In connection with our ongoing discussion of biomes, we talked about how we get energy from the sun. We set up a rug in the middle of our floor, and set a lamp – our “sun” – on it, with our globe next to it. The children heard how the earth is just the right distance from the sun – a sphere of burning gas, a ball of fire – so that we get warmth, but we do not get burned. We talked about how the earth goes around the sun during the course of a whole year, resulting in seasons. We saw that the earth is tilted and turning on its own axis, and when it is turned away from the sun every night, it gets dark.

 Chai Lifeline Hanukkah Toy Drive

There will be a bin in each building!

Netivot is proud to participate in the Chai Lifeline Honey Engel Toy Drive which collects new, unwrapped toys for children who are suffering with illness and hospitalization. This year, toys will be collected from October 23 through November 20, 2013. There will be a bin in each building for toy collection.

Don’t forget to click on our Amazon icon before you shop for all of your Hanukkah needs!

Lower Elementary

First year students enjoyed the opportunity to trace their bodies on large paper and label them using the Hebrew words for body parts. Other students were introduced to the “kelev” rule: if you have as a prefix “caf,” “lamed,” or “bet”, followed by the definite article, “ha,” the “heh” goes into hiding, leaving behind its nekudah (vowel).

We discussed the specific language used in the parasha to tell us Sarah’s age when she died and how that language conveys her special qualities. We also learned the midrash that there were three constant nissim (miracles) bestowed upon Sarah that ceased when she died and resumed when Rivkah joined the family. We also spoke about Rivkah’s special trait of hesed.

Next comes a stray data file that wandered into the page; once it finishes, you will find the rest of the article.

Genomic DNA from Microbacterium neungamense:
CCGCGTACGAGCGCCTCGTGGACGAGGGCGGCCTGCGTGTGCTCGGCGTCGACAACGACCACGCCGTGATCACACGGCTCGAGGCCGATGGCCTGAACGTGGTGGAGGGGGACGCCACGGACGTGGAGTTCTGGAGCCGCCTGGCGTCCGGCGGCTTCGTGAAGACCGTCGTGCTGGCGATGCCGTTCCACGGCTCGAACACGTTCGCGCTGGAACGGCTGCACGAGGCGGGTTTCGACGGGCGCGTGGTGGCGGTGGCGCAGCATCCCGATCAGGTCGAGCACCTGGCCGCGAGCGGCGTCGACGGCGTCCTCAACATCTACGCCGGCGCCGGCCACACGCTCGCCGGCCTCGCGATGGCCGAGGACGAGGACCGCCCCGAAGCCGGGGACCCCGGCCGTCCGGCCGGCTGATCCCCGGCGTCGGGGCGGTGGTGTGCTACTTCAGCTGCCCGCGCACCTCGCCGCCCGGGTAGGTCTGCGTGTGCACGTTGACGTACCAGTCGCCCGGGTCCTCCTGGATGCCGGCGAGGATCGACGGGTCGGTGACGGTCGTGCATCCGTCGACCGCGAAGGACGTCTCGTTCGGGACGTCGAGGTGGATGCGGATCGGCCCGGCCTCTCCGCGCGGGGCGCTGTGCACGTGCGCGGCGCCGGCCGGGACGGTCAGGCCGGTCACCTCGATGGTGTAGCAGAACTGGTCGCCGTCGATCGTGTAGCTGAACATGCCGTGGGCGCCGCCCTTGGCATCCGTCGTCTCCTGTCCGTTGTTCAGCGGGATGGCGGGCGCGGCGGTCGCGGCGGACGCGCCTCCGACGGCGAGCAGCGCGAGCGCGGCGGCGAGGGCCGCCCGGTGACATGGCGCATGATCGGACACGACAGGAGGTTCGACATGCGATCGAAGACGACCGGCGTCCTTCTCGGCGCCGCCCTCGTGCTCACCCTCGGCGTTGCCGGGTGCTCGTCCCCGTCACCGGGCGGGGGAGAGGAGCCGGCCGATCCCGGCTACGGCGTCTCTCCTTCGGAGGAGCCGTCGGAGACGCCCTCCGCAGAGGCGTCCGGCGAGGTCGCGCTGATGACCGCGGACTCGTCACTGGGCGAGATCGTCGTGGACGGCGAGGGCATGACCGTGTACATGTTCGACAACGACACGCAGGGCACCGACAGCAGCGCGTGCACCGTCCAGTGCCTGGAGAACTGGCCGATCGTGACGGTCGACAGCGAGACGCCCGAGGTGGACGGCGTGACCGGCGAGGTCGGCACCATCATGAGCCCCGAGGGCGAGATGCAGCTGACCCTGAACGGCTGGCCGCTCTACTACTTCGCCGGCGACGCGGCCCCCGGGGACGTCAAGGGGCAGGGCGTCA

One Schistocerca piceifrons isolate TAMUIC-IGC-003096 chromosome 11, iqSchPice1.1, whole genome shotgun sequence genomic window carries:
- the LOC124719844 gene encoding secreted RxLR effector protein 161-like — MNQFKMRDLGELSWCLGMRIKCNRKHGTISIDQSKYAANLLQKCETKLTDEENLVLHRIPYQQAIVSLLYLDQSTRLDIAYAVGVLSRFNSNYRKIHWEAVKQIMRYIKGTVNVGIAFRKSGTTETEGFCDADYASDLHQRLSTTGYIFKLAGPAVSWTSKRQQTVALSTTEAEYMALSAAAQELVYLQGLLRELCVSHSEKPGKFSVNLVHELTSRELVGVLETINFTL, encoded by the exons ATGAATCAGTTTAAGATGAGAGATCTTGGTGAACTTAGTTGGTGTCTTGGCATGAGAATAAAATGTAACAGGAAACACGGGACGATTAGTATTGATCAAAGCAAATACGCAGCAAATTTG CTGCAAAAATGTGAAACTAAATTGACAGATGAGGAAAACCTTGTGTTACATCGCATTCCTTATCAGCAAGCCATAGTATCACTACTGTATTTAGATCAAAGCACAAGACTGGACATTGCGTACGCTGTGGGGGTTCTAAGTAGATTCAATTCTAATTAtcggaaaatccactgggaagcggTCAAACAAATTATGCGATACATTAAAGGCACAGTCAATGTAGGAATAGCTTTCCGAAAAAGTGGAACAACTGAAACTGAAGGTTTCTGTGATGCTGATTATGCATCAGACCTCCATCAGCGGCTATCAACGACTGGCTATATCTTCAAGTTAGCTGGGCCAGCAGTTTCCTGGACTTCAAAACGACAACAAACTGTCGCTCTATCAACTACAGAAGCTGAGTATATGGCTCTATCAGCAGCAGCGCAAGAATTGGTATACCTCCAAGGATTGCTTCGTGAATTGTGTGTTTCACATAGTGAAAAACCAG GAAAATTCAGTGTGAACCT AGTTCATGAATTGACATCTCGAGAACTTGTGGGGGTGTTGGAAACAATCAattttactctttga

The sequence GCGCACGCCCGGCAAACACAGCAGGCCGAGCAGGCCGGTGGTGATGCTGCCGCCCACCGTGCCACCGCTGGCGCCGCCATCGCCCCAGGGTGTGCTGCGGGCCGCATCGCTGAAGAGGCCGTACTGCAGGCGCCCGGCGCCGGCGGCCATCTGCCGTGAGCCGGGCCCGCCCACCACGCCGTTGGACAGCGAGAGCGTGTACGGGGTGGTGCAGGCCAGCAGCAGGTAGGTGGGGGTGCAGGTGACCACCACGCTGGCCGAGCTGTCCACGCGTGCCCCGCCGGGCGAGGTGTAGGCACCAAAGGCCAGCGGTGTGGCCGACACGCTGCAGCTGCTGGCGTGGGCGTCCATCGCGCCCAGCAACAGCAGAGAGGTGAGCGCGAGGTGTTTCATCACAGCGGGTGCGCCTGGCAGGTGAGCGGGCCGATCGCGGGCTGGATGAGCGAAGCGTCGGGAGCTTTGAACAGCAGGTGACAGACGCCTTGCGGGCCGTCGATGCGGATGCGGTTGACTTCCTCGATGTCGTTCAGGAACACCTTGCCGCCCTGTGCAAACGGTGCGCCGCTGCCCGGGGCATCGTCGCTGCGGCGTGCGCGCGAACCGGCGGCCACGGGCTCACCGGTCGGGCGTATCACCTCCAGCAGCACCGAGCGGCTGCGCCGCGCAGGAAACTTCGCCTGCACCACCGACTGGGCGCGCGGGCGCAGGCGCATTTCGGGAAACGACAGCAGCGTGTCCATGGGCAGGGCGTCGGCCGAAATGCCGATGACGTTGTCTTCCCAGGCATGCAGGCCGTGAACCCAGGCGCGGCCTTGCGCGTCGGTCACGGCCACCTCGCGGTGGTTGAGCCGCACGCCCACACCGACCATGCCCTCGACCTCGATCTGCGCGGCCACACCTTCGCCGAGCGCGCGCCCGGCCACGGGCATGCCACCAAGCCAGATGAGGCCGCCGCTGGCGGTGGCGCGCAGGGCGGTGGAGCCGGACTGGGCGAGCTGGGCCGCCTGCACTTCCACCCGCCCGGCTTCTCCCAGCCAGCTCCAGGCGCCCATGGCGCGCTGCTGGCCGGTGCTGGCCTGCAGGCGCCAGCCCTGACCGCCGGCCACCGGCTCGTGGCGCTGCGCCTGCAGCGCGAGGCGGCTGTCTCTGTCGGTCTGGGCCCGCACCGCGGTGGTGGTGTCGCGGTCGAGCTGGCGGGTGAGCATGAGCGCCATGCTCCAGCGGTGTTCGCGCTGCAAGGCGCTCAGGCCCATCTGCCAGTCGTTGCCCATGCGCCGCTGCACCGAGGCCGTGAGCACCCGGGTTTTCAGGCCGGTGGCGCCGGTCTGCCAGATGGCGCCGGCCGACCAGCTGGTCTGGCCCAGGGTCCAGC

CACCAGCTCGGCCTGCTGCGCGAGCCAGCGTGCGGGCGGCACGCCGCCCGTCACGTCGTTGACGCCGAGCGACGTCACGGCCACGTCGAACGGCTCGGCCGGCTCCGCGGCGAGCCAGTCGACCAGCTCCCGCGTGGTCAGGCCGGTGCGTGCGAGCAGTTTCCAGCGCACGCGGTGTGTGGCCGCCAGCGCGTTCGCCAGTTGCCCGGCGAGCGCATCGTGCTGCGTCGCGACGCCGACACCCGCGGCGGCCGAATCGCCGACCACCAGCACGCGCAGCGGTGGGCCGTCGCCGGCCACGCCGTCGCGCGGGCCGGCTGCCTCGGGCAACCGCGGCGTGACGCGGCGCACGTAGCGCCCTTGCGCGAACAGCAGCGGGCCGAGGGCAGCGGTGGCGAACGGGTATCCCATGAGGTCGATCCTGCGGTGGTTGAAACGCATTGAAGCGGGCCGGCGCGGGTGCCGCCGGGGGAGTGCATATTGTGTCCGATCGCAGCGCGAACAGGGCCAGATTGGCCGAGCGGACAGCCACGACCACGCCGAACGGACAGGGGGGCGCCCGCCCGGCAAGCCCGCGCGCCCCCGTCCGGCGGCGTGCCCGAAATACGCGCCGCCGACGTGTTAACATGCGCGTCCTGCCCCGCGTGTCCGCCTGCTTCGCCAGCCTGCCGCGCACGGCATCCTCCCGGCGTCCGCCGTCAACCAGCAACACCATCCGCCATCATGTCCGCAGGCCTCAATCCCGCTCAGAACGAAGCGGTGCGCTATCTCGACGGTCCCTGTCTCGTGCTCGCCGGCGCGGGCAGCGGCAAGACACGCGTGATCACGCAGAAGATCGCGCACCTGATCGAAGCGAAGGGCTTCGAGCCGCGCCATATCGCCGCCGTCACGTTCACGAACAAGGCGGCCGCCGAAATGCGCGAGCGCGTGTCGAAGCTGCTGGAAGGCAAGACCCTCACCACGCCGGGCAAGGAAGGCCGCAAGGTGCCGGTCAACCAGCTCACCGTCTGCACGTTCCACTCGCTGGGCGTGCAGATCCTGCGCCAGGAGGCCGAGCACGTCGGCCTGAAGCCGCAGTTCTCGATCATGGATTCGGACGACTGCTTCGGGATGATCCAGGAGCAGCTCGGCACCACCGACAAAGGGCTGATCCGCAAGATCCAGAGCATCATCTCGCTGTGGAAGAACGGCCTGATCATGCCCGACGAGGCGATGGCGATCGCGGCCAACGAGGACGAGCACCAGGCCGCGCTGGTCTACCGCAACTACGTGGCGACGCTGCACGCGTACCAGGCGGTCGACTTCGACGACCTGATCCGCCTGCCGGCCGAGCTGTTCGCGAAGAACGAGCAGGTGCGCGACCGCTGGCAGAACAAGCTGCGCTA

This week started off with an introduction to the plant kingdom, and we talked about the characteristics used to classify plants. Much of our biology studies this year will be related to classification (King Phillip Comes Only For Good Spaghetti). 

On Tuesday, we had a terrific field trip to Giamarese Farm. We learned how long it takes an apple seed to become a fruit-producing tree and how the farmers harvest apples from the tops of the trees. We took a long ride through the farm to see peach trees, corn, tomatoes, peppers, watermelon, cantaloupe, asparagus, eggplant and strawberry fields, as well as pigs, turkeys, chickens (which we all got to pet) and horses!  We learned that Giaramese Farm started in the late 1800’s, and that the current owners bought it in the 1940’s. We all had a great time. A special thank you to the parent chaperones who helped make this trip possible. 

Our studies came full circle when we ended the week by doing some harvest cooking. We made zucchini bread, spiced apples, and roasted corn.  We discussed the classification of the plants we used, recalling from our lesson earlier this week that each of these are in the phylum: vascular, sub-phylum: seed producing, and class: flowering plants.

Students are working on their mini-research projects for Asia, and this week we connected our biome studies with our Asia studies to identify the specific biomes that exist across that continent.

Thank you to the Zucker-Levine family, who donated some fun playground equipment for recess!

Snack for the week of October 28th – Week 4 – 2 large containers of cherry or grape tomatoes, 10 large cucumbers, 2 gallon jugs of whole dill pickles (or the equivalent), 4 boxes of saltines, 6 large bags of veggie chips

Upper Elementary

Anna does long division with racks and tubes.

In Mishna, our students finished up on introductory works and dove into their respective Masechtot. Brachot students began memorizing the first mishna in tribute to the nature of Torah Sheb’al Peh, which was originally memorized and transmitted orally. They have enjoyed using rhebuses as a helpful and fun aid in this process. Our Nezikin students began studying the third perek of Bava Kama by identifying cartoon slides that match the case descriptions in the Mishna. In Ivrit, advanced students tried to make their way through a maze by building a grammatically correct sentence in Hebrew. Dead ends mean that you are on the wrong track.